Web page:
The second unregulated contaminant monitoring regulation (UCMR2) program was developed to monitor US drinking water sources for currently unregulated compounds. EPA Method 527 is categorized under List 1; Assessment Monitoring in the UCMR2 program. It focuses on a wide range of semi volatile organic contaminants including pesticides that were deferred during the first UCMR, flame retardants, and pyrethroid pesticides. This application for EPA Method 527 employs SPE with analysis by gas chromatography / mass spectrometry (GC/MS).
Part No: Issued year: 2014File size: 0.12mbFile type: pdf
This poster describes the development and validation of a method for supported liquid extraction of serum cortisol, with analysis by UPLC-MS/MS. The aim of this study was to develop a candidate reference method that could then be used to underpin the UK NEQAS Cortisol scheme.
MSACL EU 2014
Part No: AN004-HORIssued year: 2009File size: 0.72mbFile type: pdf
This evaluation study was conducted to determine the feasibility of the Biotage SPE-DEXÒ 4790 Automated Extraction System for the extraction of herbicides and pesticides. The preliminary results demonstrate the capability of this method for the automated SPE extraction of organic compounds.
Part No: Issued year: 2017File size: 0.27mbFile type: pdf
This poster describes a simple solid phase extraction method using EVOLUTE® EXPRESS ABN columns for the extraction of the marine toxins okadaic acid (OA), dinophysistoxins (DTX1 and DTX2), ciguatoxin 3C (CTX3C) and tetrodotoxin (TTX).
Part No: AN057Issued year: 2012File size: 0.21mbFile type: pdf
The formation of diarylethers by reacting an arylhalide and phenol is usually a reaction demanding long reaction times, high temperatures and strong bases, in order to obtain acceptable yield. The substitution patent of the electrophile and the nucleophile affects the reaction times mostly. A sterically hindered electrophile and a strongly deactivated nucleophile as outlined in the (Scheme 1) below, gives a very low yield (13 %) at conventional reflux for 2 weeks.1,2 Remainder was
recovered starting material. We have previously reported the dramatically shortened reaction time to 1 hour along with improved yield running the reaction outlined in the Scheme by heating by microwaves.
Part No: P131Issued year: 2015File size: 0.47mbFile type: pdf
DMSO and DMF are suitable injection solvents for reversed-phase flash purification. DMSO shows it can be loaded in larger volumes (up to 0.05 mL/g of C18 media or 3.5% of a column volume) without affecting chromatographic separations or carrying compounds with it.
Part No: P171Issued year: 2017File size: 0.69mbFile type: pdf
This poster demonstrates protocols for the determination of a range of drugs of abuse following collection with the NeoSal™ oral fluid device and GC/MS analysis. The drug suites includes amphetamines and synthetic cathinones, barbiturates, benzodiazepines, cocaine, opiates, cannabinoids and synthetic cannabinoids.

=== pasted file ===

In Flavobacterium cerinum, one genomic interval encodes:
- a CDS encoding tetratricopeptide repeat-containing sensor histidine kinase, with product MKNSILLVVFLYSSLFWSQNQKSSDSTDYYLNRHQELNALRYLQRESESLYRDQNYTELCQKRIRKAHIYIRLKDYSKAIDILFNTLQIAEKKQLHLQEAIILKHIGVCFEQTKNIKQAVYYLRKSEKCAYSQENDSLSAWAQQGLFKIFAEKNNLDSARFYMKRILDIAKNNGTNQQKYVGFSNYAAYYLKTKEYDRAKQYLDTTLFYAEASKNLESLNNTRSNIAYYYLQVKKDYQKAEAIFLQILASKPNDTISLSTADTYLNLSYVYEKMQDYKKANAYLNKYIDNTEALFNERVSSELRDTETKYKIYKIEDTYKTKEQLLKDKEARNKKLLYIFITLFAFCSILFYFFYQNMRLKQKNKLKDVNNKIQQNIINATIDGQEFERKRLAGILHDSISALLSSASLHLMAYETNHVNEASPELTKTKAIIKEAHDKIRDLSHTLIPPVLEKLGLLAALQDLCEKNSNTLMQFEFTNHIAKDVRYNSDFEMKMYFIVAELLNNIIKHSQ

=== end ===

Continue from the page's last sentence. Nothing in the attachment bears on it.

SOFT 2017, Boca Raton
Part No: P174Issued year: 2017File size: 1.44mbFile type: pdf
This poster discusses the potential for a single extraction protocol
for various drugs of abuse classes in whole blood prior to UPLC-MS/MS analysis.
SOFT 2017, Boca Raton
also presented at SFTA, Marseille, France, 2018
Part No: P157Issued year: 2017File size: 0.8mbFile type: pdf
This poster demonstrates that a large urine panel, comprised of 43 DOAs, from multiple drug classes, can be simultaneously screened by mixed-mode cation exchange SPE (using EVOLUTE EXPRESS CX 96 well plates) despite their disparate intermolecular traits, by thoughtfully selecting appropriate organic wash and elution conditions that simultaneously enable sample isolation and detection along with minimizing sample matrix effects.
The extraction method is automated using the Biotage® Extrahera™ Automated sample Preparation Platform.
MSACL 2017, Palm Springs
SOFT 2017, Boca Raton
Part No: DLV_TN.0111Issued year: 2011File size: 0.08mbFile type: pdf
One of the most common flash purification challenges is
dealing with hard-to-dissolve crude samples. Because polar
solvents cause poor chromatographic results when used as
injection solvents in normal-phase flash chromatography, other
sample load options are needed.
Part No: F0221702_01Issued year: 2017File size: 0.62mbFile type: pdf
The DryDisk membrane drying system provides advantages for removing water from nonpolar solvents, important in protecting the chromatograph in the analysis step, especially critical in protecting GC and GC/MS.
Part No: TN0081507_01Issued year: 2015File size: 0.55mbFile type: pdf
Removing water with a membrane rather than the older technique of passing the solvent through a column of sodium sulfate (Na2SO4) brings several advantages. The most important analytically is that the membrane will not adsorb analytes or contaminate the extract with matrix or other potential interferences.
Part No: Issued year: 2006File size: 0.46mbFile type: pdf
Why spend hours using traditional evaporation techniques when the automated evaporation capability of the DryVap System can take your compound to
dryness in minutes? Through the precise application of vacuum, heat and nitrogen sparge, the DryVap System gently and predictably evaporates all residual solvent from your compound allowing you to quickly move on to the next step.